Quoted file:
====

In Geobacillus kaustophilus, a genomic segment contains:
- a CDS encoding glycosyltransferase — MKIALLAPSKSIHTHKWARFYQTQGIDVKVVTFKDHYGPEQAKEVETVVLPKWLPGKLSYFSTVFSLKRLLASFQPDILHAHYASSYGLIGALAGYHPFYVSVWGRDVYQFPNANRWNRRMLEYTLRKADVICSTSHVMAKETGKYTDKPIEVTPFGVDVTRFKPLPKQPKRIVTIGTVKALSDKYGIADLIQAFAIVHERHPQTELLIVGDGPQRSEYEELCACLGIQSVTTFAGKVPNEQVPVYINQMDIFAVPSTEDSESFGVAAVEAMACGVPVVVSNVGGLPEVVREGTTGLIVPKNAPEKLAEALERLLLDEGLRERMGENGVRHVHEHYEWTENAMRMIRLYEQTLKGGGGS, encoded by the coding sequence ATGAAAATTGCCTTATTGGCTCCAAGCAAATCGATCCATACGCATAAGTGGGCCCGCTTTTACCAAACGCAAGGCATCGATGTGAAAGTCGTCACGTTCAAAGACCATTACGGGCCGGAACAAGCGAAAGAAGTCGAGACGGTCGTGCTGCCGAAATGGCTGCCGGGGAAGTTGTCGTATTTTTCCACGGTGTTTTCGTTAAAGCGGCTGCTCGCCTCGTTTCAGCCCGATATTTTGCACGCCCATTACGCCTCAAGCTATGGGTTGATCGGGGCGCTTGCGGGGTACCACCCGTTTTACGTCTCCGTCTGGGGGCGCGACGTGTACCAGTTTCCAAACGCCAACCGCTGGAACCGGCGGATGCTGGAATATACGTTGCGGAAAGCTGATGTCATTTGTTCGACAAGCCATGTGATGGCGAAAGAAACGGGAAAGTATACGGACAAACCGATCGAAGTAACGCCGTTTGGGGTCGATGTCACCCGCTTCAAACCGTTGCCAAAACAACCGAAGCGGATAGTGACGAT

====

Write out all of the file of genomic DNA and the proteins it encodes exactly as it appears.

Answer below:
In Geobacillus kaustophilus, a genomic segment contains:
- a CDS encoding glycosyltransferase — MKIALLAPSKSIHTHKWARFYQTQGIDVKVVTFKDHYGPEQAKEVETVVLPKWLPGKLSYFSTVFSLKRLLASFQPDILHAHYASSYGLIGALAGYHPFYVSVWGRDVYQFPNANRWNRRMLEYTLRKADVICSTSHVMAKETGKYTDKPIEVTPFGVDVTRFKPLPKQPKRIVTIGTVKALSDKYGIADLIQAFAIVHERHPQTELLIVGDGPQRSEYEELCACLGIQSVTTFAGKVPNEQVPVYINQMDIFAVPSTEDSESFGVAAVEAMACGVPVVVSNVGGLPEVVREGTTGLIVPKNAPEKLAEALERLLLDEGLRERMGENGVRHVHEHYEWTENAMRMIRLYEQTLKGGGGS, encoded by the coding sequence ATGAAAATTGCCTTATTGGCTCCAAGCAAATCGATCCATACGCATAAGTGGGCCCGCTTTTACCAAACGCAAGGCATCGATGTGAAAGTCGTCACGTTCAAAGACCATTACGGGCCGGAACAAGCGAAAGAAGTCGAGACGGTCGTGCTGCCGAAATGGCTGCCGGGGAAGTTGTCGTATTTTTCCACGGTGTTTTCGTTAAAGCGGCTGCTCGCCTCGTTTCAGCCCGATATTTTGCACGCCCATTACGCCTCAAGCTATGGGTTGATCGGGGCGCTTGCGGGGTACCACCCGTTTTACGTCTCCGTCTGGGGGCGCGACGTGTACCAGTTTCCAAACGCCAACCGCTGGAACCGGCGGATGCTGGAATATACGTTGCGGAAAGCTGATGTCATTTGTTCGACAAGCCATGTGATGGCGAAAGAAACGGGAAAGTATACGGACAAACCGATCGAAGTAACGCCGTTTGGGGTCGATGTCACCCGCTTCAAACCGTTGCCAAAACAACCGAAGCGGATAGTGACGAT